BY ELIZABETH SKRAPITS
In the era of flip-flops and slip-ons, it’s hard to imagine a time when shoehorns and buttonhooks were familiar sights on dressers, wardrobes and in bedroom drawers.
Most everyday shoes in the 1890s were at least ankle-high and either laced up or had buttons. Synthetics were a distant future dream, and the majority of shoes were made of leather, usually including the soles.
The J.K. Mosser tannery was for many decades Noxen’s biggest employer. But what underscores just how important its products were is a series of briefs found in 1897 editions of the Boot and Shoe Recorder, a trade journal.
At the time, the related firm of Keck, Mosser & Co. of Lynn, Mass., specialized in leather for shoe soles. Its biggest seller was a high quality brand named after the tannery where it was first produced.
“During last week there was a decided call in Lynn for the Noxen leather which Keck, Mosser & Co. have tanned with such conspicuous success for many years. No leather has been more popular among Lynn shoe men for years past than the Noxen brand, and it is running along much more smoothly and desirably now than at any time in the past. It is constantly being improved,” an article in the Aug. 4, 1897 edition of the journal reported.
A few weeks later, the Aug. 25, 1897 edition carried this anecdote:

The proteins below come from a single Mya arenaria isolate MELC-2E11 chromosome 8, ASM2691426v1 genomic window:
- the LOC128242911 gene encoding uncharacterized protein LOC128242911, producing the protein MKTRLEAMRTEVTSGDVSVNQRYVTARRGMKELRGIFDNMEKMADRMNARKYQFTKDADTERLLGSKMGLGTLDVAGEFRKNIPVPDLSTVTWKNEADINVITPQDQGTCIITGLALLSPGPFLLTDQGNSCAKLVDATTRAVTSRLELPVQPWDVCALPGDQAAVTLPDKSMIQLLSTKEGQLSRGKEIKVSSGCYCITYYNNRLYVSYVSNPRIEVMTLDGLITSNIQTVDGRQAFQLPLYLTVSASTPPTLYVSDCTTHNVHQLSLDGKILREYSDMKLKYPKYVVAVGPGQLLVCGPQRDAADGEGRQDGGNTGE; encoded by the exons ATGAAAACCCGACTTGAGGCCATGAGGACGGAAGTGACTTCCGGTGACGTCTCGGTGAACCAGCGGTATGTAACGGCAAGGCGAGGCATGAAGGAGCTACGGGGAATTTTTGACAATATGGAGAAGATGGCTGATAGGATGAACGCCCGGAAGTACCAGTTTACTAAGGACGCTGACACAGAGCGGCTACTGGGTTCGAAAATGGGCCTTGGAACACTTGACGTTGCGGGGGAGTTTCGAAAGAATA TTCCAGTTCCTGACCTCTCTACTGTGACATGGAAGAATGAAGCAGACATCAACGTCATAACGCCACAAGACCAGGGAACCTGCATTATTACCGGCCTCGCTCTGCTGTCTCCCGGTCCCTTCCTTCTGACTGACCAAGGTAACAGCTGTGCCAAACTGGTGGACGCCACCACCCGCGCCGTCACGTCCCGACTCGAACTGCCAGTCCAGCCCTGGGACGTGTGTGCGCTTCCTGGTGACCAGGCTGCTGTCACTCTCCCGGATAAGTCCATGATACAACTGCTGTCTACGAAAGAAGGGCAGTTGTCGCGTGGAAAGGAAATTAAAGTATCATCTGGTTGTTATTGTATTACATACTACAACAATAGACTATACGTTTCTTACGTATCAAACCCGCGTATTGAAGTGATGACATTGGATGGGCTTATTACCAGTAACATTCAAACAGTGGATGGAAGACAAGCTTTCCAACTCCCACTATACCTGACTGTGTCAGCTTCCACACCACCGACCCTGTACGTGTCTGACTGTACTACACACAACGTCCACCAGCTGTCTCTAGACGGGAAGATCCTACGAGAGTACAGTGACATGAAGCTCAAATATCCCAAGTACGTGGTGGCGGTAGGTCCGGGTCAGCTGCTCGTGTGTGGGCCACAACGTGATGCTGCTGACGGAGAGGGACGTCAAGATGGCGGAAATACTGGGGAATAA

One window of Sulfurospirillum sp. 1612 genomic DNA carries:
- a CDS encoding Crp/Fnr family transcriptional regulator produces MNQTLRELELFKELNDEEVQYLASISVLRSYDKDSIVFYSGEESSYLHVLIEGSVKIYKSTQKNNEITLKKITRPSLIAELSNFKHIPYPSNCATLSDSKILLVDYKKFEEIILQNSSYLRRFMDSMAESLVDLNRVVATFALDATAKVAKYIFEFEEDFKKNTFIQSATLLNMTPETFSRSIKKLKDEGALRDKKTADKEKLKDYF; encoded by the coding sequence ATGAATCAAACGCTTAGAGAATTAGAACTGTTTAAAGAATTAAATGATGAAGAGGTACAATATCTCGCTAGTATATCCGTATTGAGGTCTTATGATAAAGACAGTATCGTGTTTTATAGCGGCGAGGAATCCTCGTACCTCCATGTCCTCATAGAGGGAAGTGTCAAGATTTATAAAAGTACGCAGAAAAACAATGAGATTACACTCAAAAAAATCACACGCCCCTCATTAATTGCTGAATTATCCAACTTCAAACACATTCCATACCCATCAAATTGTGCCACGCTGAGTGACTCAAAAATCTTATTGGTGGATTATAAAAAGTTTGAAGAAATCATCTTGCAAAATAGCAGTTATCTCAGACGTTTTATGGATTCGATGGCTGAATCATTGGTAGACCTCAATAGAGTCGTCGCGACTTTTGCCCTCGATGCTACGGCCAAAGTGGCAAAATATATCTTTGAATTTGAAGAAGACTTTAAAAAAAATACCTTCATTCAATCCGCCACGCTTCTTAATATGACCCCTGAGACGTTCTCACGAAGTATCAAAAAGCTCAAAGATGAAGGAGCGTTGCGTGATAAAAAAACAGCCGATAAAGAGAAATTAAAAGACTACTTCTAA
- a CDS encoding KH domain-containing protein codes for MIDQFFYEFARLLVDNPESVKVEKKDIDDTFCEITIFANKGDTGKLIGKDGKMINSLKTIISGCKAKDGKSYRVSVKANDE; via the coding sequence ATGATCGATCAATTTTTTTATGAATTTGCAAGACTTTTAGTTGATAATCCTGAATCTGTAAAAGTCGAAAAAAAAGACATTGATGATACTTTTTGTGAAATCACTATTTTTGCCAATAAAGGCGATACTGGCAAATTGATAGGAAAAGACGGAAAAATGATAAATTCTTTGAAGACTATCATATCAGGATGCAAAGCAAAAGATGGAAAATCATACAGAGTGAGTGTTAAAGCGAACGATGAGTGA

“Keck, Mosser & Co. of Lynn report a very spirited demand for leather during the past three weeks … (As) usual, the Noxen leather has had the call.
“One of the most extensive New England shoe manufacturers was talking with Harvey Ruhe, of the Lynn house of Keck, Mosser & Co., the other day, and in the course of conversation he asked Mr. Ruhe what brand of leather had been sent him a few days previous. Mr Ruhe replied that it was ‘the Noxen.’ The manufacturer stated that his superintendent informed him that ‘the leather made up better than any he had ever had in his factory.’ This unsolicited compliment was a strong tribute, indeed, to the merit of Noxen leather, which has made a decided reputation for itself during the past quarter century. Noxen leather means ‘high grade’ every time, and Keck, Mosser & Co. are kept busy meeting the demand on this brand.”
The Mossers got out of the tannery business in 1914, but the Noxen facility didn’t stay vacant for long. The Commercial and Financial Chronicle for March 28, 1914, reported Armour & Co. had just purchased the Mosser Tannery in Noxen, along with three of the company’s other plants:
“An Armour official, as quoted, says, ‘Our recent purchases of four Eastern tanneries signify nothing except that our tanning business is expanding. We are not going into the shoe business.”
It goes without saying that the Armour Co. continued to successfully operate the Noxen tannery for several decades – although shoe sole leather would no longer be a focus.